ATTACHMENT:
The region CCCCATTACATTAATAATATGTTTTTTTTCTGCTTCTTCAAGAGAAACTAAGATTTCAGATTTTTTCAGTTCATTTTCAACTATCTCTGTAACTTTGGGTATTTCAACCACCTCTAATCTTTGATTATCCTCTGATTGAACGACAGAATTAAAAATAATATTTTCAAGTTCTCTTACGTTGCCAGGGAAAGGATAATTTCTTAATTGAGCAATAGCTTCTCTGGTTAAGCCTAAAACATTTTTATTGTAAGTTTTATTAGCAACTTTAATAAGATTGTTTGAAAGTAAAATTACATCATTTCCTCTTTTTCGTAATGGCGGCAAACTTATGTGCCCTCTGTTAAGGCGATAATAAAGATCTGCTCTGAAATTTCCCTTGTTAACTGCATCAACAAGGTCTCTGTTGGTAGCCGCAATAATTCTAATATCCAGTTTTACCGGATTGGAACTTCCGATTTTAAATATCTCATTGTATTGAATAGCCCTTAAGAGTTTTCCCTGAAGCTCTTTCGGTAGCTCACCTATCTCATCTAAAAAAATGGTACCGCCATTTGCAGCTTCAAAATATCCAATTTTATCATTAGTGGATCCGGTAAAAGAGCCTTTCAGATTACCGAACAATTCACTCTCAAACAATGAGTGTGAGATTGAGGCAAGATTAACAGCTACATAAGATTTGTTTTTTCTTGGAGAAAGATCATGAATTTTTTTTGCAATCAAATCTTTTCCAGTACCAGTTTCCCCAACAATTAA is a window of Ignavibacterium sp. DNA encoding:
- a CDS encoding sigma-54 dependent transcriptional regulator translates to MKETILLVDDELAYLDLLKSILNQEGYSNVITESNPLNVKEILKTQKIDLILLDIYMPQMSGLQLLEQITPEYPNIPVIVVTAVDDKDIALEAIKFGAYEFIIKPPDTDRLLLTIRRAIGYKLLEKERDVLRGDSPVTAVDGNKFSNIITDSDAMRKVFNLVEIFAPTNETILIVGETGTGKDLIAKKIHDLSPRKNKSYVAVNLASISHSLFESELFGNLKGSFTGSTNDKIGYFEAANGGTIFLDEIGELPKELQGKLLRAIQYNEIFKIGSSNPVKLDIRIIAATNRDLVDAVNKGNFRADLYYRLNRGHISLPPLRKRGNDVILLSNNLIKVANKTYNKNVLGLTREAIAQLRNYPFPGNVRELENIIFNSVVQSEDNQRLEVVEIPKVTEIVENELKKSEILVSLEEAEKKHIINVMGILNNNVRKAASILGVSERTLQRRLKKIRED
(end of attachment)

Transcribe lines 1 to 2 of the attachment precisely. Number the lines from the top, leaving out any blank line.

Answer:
The region CCCCATTACATTAATAATATGTTTTTTTTCTGCTTCTTCAAGAGAAACTAAGATTTCAGATTTTTTCAGTTCATTTTCAACTATCTCTGTAACTTTGGGTATTTCAACCACCTCTAATCTTTGATTATCCTCTGATTGAACGACAGAATTAAAAATAATATTTTCAAGTTCTCTTACGTTGCCAGGGAAAGGATAATTTCTTAATTGAGCAATAGCTTCTCTGGTTAAGCCTAAAACATTTTTATTGTAAGTTTTATTAGCAACTTTAATAAGATTGTTTGAAAGTAAAATTACATCATTTCCTCTTTTTCGTAATGGCGGCAAACTTATGTGCCCTCTGTTAAGGCGATAATAAAGATCTGCTCTGAAATTTCCCTTGTTAACTGCATCAACAAGGTCTCTGTTGGTAGCCGCAATAATTCTAATATCCAGTTTTACCGGATTGGAACTTCCGATTTTAAATATCTCATTGTATTGAATAGCCCTTAAGAGTTTTCCCTGAAGCTCTTTCGGTAGCTCACCTATCTCATCTAAAAAAATGGTACCGCCATTTGCAGCTTCAAAATATCCAATTTTATCATTAGTGGATCCGGTAAAAGAGCCTTTCAGATTACCGAACAATTCACTCTCAAACAATGAGTGTGAGATTGAGGCAAGATTAACAGCTACATAAGATTTGTTTTTTCTTGGAGAAAGATCATGAATTTTTTTTGCAATCAAATCTTTTCCAGTACCAGTTTCCCCAACAATTAA is a window of Ignavibacterium sp. DNA encoding:
- a CDS encoding sigma-54 dependent transcriptional regulator translates to MKETILLVDDELAYLDLLKSILNQEGYSNVITESNPLNVKEILKTQKIDLILLDIYMPQMSGLQLLEQITPEYPNIPVIVVTAVDDKDIALEAIKFGAYEFIIKPPDTDRLLLTIRRAIGYKLLEKERDVLRGDSPVTAVDGNKFSNIITDSDAMRKVFNLVEIFAPTNETILIVGETGTGKDLIAKKIHDLSPRKNKSYVAVNLASISHSLFESELFGNLKGSFTGSTNDKIGYFEAANGGTIFLDEIGELPKELQGKLLRAIQYNEIFKIGSSNPVKLDIRIIAATNRDLVDAVNKGNFRADLYYRLNRGHISLPPLRKRGNDVILLSNNLIKVANKTYNKNVLGLTREAIAQLRNYPFPGNVRELENIIFNSVVQSEDNQRLEVVEIPKVTEIVENELKKSEILVSLEEAEKKHIINVMGILNNNVRKAASILGVSERTLQRRLKKIRED